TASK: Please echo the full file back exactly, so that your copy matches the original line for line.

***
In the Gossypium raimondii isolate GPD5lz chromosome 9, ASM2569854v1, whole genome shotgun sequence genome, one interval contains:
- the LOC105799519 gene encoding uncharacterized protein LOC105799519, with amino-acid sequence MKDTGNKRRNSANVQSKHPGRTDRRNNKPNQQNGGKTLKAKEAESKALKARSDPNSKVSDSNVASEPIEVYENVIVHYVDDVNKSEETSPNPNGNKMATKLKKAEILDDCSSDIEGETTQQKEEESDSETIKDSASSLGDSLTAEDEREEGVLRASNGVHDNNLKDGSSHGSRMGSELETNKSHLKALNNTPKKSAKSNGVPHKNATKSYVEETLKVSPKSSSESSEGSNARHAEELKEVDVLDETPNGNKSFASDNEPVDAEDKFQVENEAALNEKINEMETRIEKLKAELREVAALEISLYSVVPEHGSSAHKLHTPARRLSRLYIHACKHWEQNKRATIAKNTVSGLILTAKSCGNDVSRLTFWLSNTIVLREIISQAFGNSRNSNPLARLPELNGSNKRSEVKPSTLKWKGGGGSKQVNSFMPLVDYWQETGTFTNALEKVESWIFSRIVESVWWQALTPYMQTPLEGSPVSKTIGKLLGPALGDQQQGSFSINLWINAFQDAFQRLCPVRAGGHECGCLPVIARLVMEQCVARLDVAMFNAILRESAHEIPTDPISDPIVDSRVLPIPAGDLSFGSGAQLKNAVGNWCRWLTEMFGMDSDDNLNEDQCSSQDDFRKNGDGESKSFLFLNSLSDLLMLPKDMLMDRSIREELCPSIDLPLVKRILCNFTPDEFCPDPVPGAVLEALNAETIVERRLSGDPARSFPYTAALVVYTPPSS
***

In the Gossypium raimondii isolate GPD5lz chromosome 9, ASM2569854v1, whole genome shotgun sequence genome, one interval contains:
- the LOC105799519 gene encoding uncharacterized protein LOC105799519, with amino-acid sequence MKDTGNKRRNSANVQSKHPGRTDRRNNKPNQQNGGKTLKAKEAESKALKARSDPNSKVSDSNVASEPIEVYENVIVHYVDDVNKSEETSPNPNGNKMATKLKKAEILDDCSSDIEGETTQQKEEESDSETIKDSASSLGDSLTAEDEREEGVLRASNGVHDNNLKDGSSHGSRMGSELETNKSHLKALNNTPKKSAKSNGVPHKNATKSYVEETLKVSPKSSSESSEGSNARHAEELKEVDVLDETPNGNKSFASDNEPVDAEDKFQVENEAALNEKINEMETRIEKLKAELREVAALEISLYSVVPEHGSSAHKLHTPARRLSRLYIHACKHWEQNKRATIAKNTVSGLILTAKSCGNDVSRLTFWLSNTIVLREIISQAFGNSRNSNPLARLPELNGSNKRSEVKPSTLKWKGGGGSKQVNSFMPLVDYWQETGTFTNALEKVESWIFSRIVESVWWQALTPYMQTPLEGSPVSKTIGKLLGPALGDQQQGSFSINLWINAFQDAFQRLCPVRAGGHECGCLPVIARLVMEQCVARLDVAMFNAILRESAHEIPTDPISDPIVDSRVLPIPAGDLSFGSGAQLKNAVGNWCRWLTEMFGMDSDDNLNEDQCSSQDDFRKNGDGESKSFLFLNSLSDLLMLPKDMLMDRSIREELCPSIDLPLVKRILCNFTPDEFCPDPVPGAVLEALNAETIVERRLSGDPARSFPYTAALVVYTPPSS